In response to the on-going pressure for more efficient and effective healthcare services, the latest mandate for the NHS includes the implementation of healthcare IT solutions that improve patient care and experience.
The mandate – which remains committed to the Five Year Forward View – has six top priorities for the NHS healthcare system, including placing equal importance on the patient experience alongside clinical effectiveness and safety. Cancer support is also a top-of-mind focus and transformation of the support systems in place for people living with or living beyond cancer is underway.
What’s more, the NHS is striving to achieve a consistent level of safety and care irrespective of the day of admission of a patient. By 2020 the NHS aims for every patient to have increased access to routine healthcare in the evenings and at weekends, as well as 24/7 access to urgent care to combat the variations in in-hospital mortality rate among patients admitted when there are less available staff.
The document also attempts to address the fact that the mortality rate of those with mental health problems appears higher than those who are suffering general health problems. According to Mental Health Foundation UK, one in four people in the UK suffer from a mental illness and there are over 40,000 reported deaths among seriously mentally ill patients.
The Care Quality Commission (CQC) published their annual State of Care report in October 2015 in which they revealed that patient safety is being compromised by poor medicines management in many NHS Trusts and adult social care services. Lack of stock in general and in particular insufficient amounts of emergency drugs; medicines that are out-of-date which are not being disposed of; and prescriptions not being processed in a timely manner are placing many patients at serious risk of harm or even death.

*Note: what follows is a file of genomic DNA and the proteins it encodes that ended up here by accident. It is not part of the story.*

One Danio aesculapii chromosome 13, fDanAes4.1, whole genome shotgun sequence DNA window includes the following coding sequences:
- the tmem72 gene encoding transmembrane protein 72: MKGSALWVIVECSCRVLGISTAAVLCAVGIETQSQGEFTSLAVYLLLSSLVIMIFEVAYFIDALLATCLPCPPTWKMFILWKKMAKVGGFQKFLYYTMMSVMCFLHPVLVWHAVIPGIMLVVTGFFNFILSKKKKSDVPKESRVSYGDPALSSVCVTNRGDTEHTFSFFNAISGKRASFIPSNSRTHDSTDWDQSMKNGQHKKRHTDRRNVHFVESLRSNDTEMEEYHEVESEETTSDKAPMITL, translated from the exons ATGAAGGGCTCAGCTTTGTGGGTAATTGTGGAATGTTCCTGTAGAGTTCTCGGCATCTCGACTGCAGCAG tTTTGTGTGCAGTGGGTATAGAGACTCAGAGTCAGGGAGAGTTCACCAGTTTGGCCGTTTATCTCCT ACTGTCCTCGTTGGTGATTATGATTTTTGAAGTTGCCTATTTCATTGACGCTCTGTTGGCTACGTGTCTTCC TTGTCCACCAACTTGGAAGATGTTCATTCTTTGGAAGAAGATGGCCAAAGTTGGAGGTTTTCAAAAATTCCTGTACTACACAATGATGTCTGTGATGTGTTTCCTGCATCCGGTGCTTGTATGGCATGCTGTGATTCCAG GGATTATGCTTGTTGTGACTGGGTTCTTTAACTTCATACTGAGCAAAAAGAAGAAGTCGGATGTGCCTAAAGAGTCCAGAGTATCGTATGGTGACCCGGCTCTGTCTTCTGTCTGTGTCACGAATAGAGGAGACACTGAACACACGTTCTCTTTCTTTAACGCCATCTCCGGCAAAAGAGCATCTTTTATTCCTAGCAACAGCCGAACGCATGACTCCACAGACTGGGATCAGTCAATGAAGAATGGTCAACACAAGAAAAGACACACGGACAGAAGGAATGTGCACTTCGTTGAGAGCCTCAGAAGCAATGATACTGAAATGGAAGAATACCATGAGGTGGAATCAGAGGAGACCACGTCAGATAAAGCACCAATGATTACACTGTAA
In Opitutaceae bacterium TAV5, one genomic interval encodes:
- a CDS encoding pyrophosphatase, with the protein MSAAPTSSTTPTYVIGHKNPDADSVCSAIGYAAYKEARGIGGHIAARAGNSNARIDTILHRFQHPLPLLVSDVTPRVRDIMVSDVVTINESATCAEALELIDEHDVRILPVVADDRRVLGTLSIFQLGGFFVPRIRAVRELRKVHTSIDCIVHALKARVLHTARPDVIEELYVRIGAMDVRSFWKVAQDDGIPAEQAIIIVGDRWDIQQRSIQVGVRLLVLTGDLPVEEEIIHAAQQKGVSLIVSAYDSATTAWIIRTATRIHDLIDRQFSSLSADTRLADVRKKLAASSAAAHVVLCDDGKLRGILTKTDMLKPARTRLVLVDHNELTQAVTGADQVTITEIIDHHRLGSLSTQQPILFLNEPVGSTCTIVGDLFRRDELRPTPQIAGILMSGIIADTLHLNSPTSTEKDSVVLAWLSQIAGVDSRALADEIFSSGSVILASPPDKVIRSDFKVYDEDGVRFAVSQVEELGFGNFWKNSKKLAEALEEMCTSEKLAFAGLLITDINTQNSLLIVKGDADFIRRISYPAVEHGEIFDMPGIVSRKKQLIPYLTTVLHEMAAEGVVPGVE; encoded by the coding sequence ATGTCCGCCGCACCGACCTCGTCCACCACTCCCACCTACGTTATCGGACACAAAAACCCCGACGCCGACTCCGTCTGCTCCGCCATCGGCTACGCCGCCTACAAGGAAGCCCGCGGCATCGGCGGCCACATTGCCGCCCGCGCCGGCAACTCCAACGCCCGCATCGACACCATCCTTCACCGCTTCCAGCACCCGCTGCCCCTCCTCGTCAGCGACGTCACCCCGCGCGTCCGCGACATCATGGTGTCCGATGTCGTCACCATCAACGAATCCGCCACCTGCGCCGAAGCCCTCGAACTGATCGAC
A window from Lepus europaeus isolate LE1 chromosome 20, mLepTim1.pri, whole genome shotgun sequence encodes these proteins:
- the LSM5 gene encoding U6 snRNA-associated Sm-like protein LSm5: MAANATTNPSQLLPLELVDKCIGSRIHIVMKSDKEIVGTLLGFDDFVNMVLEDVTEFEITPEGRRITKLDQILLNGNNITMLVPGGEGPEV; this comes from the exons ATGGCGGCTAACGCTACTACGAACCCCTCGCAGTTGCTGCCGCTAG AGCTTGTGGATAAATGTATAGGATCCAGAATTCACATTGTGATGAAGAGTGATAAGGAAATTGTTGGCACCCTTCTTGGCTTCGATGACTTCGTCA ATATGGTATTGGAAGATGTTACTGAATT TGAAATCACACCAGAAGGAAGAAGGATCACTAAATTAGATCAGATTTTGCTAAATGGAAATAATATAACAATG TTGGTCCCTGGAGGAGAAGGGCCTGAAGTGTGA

Medicines management is therefore crucial to tackling these issues and achieving adequate and safe health care systems. Medicines management will play an especially crucial role for mental health medicines and cancer care because often these conditions require more complicated therapies than general healthcare as they rely on very specific, timed administrations, detailed record keeping and understanding hugely variable contextual issues.
The fact that there’s been a recent surge of investment and an increase in the procurement of ePrescribing systems lately shows that decision-makers are looking seriously at medicines management. However, ePrescribing alone won’t effectively guard against the full spectrum of current concerns of the NHS. Only a fully-integrated end-to-end medicines management platform that allows automated supply, decision-support for clinicians, real-time monitoring, analysis of the large volumes data accumulated and provides a comprehensive audit trail can make a significant enough impact on patient safety and efficiency. Greater control of medicines information is fundamental to providing seamless care and the harnessing the wealth of intelligence that can be garnered from the data.
In order for the NHS to achieve what it has set out to accomplish in its mandate it needs to carefully look at underpinning its healthcare strategies on robust medicines management systems. Those systems must be adaptive and comprehensive enough to reach across different care settings, time of day, whether they are in hospital or out of hospital or any other variables that create inequalities across our care services.
Rob Blay, CEO JAC Medicines Management